Below, Silphium laciniatum, backed by Salix udensis ‘Sekka’, with a Joe Pye Weed, seemingly at its foot (an illusion). This Silphium, one of the most ornamental to my eye, has finally found its pace and is self-seeding regularly, but politely, around the garden. The foliage is so extraordinary I can’t think of pulling it out.
Is there a purpose to all this complex layering? No practical purpose I can think of. I don’t think I’m a typical gardener, and I anticipate this will annoy some of you. I don’t care at all for the usual utilitarian uses of a garden. It exists purely for, how should I put it? Aesthetic delight? A field for contemplation of the meaning of it all? The wonder that plants evolved such intricate structures, shapes, textures, forms, and purposes? An appreciation of mundane reality as a miracle of being? A glimpse into that amazing process whereby plants turn sunlight into food for bees, butterflies, moths, caterpillars, birds, frogs, all manner of bugs and other forms of animal life (humans too)?
Yes. Those are some of my reasons. Others may add their own. I think my penchant for seeing the garden as a transcendent place may put me in a minority in 21st century American culture, but I may be wrong. I hope so.
What do you think?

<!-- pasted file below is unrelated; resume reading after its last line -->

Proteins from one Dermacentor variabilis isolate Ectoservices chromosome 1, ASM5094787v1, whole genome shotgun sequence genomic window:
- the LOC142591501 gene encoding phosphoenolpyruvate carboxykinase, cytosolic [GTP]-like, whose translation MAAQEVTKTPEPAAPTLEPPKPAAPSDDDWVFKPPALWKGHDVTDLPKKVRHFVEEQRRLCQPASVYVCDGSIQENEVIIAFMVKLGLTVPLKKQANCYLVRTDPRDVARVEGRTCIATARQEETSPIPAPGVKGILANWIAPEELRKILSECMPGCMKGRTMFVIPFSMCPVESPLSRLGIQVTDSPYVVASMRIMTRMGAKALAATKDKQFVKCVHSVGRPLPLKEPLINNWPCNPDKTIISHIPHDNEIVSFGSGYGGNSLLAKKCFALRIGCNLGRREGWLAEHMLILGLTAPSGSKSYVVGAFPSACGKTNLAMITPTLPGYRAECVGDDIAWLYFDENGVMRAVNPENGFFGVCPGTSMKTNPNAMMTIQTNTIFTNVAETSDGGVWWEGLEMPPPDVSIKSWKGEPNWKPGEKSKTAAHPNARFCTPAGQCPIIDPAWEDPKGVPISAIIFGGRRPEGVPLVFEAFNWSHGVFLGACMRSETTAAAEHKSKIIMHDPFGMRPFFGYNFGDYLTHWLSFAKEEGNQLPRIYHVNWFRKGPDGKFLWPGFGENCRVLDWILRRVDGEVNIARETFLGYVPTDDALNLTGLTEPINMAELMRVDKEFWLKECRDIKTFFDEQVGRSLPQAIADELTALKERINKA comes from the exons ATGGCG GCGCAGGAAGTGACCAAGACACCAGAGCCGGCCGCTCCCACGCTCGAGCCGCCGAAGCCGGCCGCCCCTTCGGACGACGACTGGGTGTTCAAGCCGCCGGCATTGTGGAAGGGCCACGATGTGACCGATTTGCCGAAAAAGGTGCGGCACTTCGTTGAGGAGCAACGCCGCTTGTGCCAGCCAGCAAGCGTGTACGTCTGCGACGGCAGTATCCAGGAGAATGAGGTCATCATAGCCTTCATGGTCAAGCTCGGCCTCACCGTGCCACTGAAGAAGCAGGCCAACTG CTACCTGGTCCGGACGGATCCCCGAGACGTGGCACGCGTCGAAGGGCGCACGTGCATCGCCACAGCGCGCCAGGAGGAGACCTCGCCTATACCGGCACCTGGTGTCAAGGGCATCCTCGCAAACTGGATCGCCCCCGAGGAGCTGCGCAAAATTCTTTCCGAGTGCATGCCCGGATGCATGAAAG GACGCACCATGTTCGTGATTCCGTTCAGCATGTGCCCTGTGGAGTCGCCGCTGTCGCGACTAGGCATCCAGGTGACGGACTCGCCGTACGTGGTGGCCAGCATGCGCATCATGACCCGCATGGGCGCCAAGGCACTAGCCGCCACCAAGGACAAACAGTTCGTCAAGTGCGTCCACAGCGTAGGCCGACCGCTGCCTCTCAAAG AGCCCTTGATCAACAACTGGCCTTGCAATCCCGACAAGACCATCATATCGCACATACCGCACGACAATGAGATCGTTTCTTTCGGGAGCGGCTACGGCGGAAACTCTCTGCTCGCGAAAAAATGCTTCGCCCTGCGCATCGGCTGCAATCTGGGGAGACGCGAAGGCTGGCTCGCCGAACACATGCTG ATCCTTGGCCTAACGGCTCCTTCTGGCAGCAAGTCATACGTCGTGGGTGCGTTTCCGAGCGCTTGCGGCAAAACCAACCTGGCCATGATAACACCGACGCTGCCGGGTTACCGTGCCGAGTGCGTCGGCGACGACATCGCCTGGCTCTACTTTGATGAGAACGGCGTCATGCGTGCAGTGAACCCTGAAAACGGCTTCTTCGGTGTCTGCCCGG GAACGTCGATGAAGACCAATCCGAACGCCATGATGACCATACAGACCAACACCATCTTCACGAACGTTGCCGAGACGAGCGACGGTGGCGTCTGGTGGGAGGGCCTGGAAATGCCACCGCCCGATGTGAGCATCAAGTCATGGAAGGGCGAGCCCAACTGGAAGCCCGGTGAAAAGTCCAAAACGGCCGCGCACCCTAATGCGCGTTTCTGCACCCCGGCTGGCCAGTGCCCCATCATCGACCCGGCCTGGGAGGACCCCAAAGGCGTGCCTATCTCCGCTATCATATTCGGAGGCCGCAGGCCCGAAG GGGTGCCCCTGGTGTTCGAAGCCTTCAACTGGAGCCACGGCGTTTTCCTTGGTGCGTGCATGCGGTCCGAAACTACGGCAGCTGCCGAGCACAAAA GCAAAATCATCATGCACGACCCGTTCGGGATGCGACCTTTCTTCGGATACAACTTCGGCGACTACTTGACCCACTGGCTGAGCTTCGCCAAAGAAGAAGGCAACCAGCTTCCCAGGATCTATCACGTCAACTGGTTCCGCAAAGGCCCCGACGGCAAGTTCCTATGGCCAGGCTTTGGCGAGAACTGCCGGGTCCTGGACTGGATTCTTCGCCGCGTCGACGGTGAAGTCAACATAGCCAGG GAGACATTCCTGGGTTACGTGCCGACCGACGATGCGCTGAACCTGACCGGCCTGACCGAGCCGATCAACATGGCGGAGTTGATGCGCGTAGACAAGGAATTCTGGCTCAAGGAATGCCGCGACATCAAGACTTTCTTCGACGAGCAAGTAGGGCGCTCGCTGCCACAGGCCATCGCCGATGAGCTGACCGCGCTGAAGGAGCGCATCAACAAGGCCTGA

Here’s a wilder, more abstract bit. The large paddle-like leaves are Silphium terebinthinaceum rising up through a wild grass, which I’d like to think is native but probably isn’t, with mounting, wobbly spires of Liatris pycnostachya still yet to bloom. This Silphium, another favorite for its extraordinary leaves and its intricate and delicate flowers, which droop slightly at the ends of tall, gracefully curving stalks, calls to mind some giant, over-scale jewelry. This one is self-seeded but has such large leaves I expect it may put up flower stalks this year.
At the opposite side of the garden, another example, but here is layering of light and shade, of living plants and dead trees. There is also obvious vertical layering, with the Salix hanging over the gravel path, nodding to the long pile of logs on the other side–the space between them strewn with the beautifully textured and notoriously self-seeding Inula racemosa. A long drift of yellow daylilies on the right will add color in another week or so.
I’ve been reading Rick Darke’s and Doug Tallamy’s The Living Landscape: Designing for beauty and biodiversity in the home garden. Layering is a principal focus of this important new book, and now that I’m reading it I see layering everywhere I look.
Here is layering of wildlife and plant life, a bumble bee on a Button Bush (Cephalanthus occidentalis). Insects, frogs, snakes, birds, many forms of animal life add yet another layer of meaning.
Another kind of layering, with color, as well as temporal layering; the red daylilies will fade away within a week or two, becoming essentially invisible.
Observing the garden in close-up is another kind of layering, an experiential layering. This is Rattlesnake Master (Eryngium yuccafolium), which I’m very happy to find is spreading itself around freely. I look forward to having masses of this beautiful, and exotic looking, native plant in years to come.
I do tend to blather on far too long, so here are some more images to look at in slience.